Today I headed out early after a quick breakfast at my hotel in Glofito, a small fishing village on the southern coast of Costa Rica. The heat and humidity down here is brutal and I knew that I would have to get an early start. I was traveling through an area, known as the Diquís Delta, in the southernmost part of the Puntarenas Province of south eastern Costa Rica. Today’s mission was to do some gold panning along a couple of the many rivers flowing out of the thick jungle covered mountains and into the shimmering blue Pacific Ocean.
Less than an hour into my trip, and shortly after passing a Police checkpoint I arrived at my destination on the banks of the Rio Oro or Gold River in English. I parked the Blazer, and donned my back pack and headed into the jungle and eventually down to the banks of the river.
The river is running low because we are in the dry season, and I scouted for some good locations over the rock strewn river bed, looking for a good bend in the river that would hopefully be a good place for some good pay dirt.
After a couple of hours digging a bunch of test holes and panning all the dirt I found very little color in my pan, defiantly not enough to continue expending more energy on this location. It was near noon, and I decided to head into a nearby town for some lunch.
I stopped in the little one horse town of Palmer Sur and found a typical small roadside Mom and Pop store with some cool drinks. Yes! After buying a sandwich and some cold bottled water, I headed across the street to a small park with lots of shade trees. After making quick work of my meal, still not sure what kind of meat was in it, and chugging down the much welcomed cold water I sat back against a tree and just relaxed for a bit, enjoying the occasional cool breeze that would come my way.
As I was looking around watching the people around me, I started noticing that the park was full of strange stone spheres placed haphazardly throughout the park. I decided to stroll through the park and examine these strange spheres. No two were alike, and they did not appear to be made of cement, but looked as though they were carved of a single stone. Several of them appeared to be damaged and repaired with mortar.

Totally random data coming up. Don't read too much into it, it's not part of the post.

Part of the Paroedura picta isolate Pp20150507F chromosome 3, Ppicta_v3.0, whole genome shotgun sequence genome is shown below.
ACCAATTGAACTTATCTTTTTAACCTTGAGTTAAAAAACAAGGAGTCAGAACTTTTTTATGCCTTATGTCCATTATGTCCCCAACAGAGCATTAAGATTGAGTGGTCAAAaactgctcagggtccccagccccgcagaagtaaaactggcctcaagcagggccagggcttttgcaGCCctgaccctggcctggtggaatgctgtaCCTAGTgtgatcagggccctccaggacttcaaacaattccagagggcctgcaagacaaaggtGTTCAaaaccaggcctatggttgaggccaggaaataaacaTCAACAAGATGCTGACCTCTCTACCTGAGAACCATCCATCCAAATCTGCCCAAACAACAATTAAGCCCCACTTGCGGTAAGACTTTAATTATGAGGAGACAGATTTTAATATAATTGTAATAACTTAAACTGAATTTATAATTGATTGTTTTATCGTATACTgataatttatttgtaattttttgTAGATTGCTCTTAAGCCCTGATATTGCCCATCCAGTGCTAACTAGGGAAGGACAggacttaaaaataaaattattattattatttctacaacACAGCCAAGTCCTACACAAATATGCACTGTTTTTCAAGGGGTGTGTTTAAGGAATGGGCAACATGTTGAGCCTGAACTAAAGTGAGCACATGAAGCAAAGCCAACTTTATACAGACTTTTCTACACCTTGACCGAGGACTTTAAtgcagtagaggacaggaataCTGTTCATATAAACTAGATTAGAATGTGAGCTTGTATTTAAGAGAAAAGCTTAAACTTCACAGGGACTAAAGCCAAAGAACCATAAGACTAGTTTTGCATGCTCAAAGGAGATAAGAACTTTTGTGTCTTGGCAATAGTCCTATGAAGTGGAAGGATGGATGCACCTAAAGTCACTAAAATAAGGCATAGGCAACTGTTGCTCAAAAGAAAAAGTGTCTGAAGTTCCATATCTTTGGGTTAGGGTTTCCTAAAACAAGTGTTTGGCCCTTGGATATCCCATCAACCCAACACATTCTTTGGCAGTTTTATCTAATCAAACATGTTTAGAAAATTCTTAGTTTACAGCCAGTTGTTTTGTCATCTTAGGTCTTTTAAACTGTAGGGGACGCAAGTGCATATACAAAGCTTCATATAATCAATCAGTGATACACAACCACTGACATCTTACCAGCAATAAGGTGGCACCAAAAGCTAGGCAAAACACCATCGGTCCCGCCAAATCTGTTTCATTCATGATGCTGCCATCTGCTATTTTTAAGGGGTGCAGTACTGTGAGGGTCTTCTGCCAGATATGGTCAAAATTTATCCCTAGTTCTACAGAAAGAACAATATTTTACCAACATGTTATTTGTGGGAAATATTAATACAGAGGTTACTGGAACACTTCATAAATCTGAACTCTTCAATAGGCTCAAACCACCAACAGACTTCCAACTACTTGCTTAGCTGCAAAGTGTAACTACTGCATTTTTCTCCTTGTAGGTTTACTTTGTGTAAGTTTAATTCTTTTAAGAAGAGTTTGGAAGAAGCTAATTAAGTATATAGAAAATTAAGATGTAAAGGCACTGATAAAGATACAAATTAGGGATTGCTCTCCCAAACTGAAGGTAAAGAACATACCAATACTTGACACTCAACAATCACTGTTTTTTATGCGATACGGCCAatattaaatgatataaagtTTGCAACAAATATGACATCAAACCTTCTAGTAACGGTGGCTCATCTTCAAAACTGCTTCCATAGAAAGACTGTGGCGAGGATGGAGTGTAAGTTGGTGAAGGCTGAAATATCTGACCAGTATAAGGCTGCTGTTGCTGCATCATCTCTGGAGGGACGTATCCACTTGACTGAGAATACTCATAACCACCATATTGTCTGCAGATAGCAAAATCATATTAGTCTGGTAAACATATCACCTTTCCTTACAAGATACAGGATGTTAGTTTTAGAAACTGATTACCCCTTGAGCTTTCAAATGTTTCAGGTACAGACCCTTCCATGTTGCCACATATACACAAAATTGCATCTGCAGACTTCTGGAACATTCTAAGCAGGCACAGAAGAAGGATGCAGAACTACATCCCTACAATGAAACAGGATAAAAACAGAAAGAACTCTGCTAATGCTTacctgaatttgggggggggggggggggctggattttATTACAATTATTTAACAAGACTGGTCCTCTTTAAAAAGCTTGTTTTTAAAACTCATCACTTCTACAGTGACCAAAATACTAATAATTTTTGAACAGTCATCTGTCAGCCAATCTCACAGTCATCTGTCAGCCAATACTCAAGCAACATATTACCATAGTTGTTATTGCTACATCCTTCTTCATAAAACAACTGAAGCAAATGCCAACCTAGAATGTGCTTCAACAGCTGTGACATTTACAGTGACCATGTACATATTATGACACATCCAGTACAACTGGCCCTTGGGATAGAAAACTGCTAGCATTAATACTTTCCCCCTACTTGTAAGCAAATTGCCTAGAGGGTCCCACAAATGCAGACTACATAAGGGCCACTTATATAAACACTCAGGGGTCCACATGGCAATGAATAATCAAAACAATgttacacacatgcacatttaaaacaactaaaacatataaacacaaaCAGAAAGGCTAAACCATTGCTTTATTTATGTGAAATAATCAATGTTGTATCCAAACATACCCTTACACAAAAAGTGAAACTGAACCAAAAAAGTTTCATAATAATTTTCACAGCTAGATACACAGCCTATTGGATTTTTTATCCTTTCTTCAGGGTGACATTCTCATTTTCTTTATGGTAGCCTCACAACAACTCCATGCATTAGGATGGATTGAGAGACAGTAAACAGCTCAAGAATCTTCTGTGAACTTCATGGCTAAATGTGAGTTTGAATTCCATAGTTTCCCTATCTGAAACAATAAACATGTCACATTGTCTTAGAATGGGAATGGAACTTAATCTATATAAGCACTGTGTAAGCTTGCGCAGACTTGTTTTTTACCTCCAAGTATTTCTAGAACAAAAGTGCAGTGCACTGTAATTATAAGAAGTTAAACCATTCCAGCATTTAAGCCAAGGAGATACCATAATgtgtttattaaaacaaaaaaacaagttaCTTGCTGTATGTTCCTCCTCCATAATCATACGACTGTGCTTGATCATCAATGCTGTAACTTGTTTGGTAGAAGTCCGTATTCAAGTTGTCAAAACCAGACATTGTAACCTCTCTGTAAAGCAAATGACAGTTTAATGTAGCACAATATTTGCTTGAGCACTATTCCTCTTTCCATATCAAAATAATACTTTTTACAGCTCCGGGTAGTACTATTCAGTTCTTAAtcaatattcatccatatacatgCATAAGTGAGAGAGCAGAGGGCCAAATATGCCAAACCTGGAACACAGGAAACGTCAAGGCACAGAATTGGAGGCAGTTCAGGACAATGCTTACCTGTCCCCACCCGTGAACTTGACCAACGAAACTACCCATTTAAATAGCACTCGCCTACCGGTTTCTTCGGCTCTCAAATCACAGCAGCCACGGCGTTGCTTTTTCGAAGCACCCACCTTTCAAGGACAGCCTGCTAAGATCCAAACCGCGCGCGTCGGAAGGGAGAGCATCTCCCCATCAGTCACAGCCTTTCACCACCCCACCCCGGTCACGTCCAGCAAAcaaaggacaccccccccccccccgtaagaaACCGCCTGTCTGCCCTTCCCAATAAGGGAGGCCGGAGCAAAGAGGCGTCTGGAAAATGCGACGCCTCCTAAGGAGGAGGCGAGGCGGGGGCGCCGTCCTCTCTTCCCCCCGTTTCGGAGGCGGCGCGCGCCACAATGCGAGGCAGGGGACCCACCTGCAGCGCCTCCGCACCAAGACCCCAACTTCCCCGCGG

After making it back to my Hotel and getting a nice long shower, I got on line and decided to see what I could find out about these strange rocks. Turns out they are part of an archaeological site nearby known as Finca 6, or Farm 6. The location is currently closed to the public, but they are building a small museum on the site that they are calling “Las Bolas”, or the balls in English.
Farm 6 was once owned by the United Fruit Company when the site was discovered while they were clearing land with bulldozers for a new banana plantation. The 10 acre site was littered with some 300 of these spheres, and apparently most have been scattered around the country in parks, museums and universities. Only a handful remain as they were found.
Archaeologist don’t know much about them or their purpose, but say that they are all man-made stone balls and are perfectly spherical and range in weight up to 16 tons! No one is quite sure how old these spheres are (some estimates put them at about 2300 years), how they were made or what purpose they served. But studies suggest they were an important part of Costa Rica’s ancient culture for over 1000 years.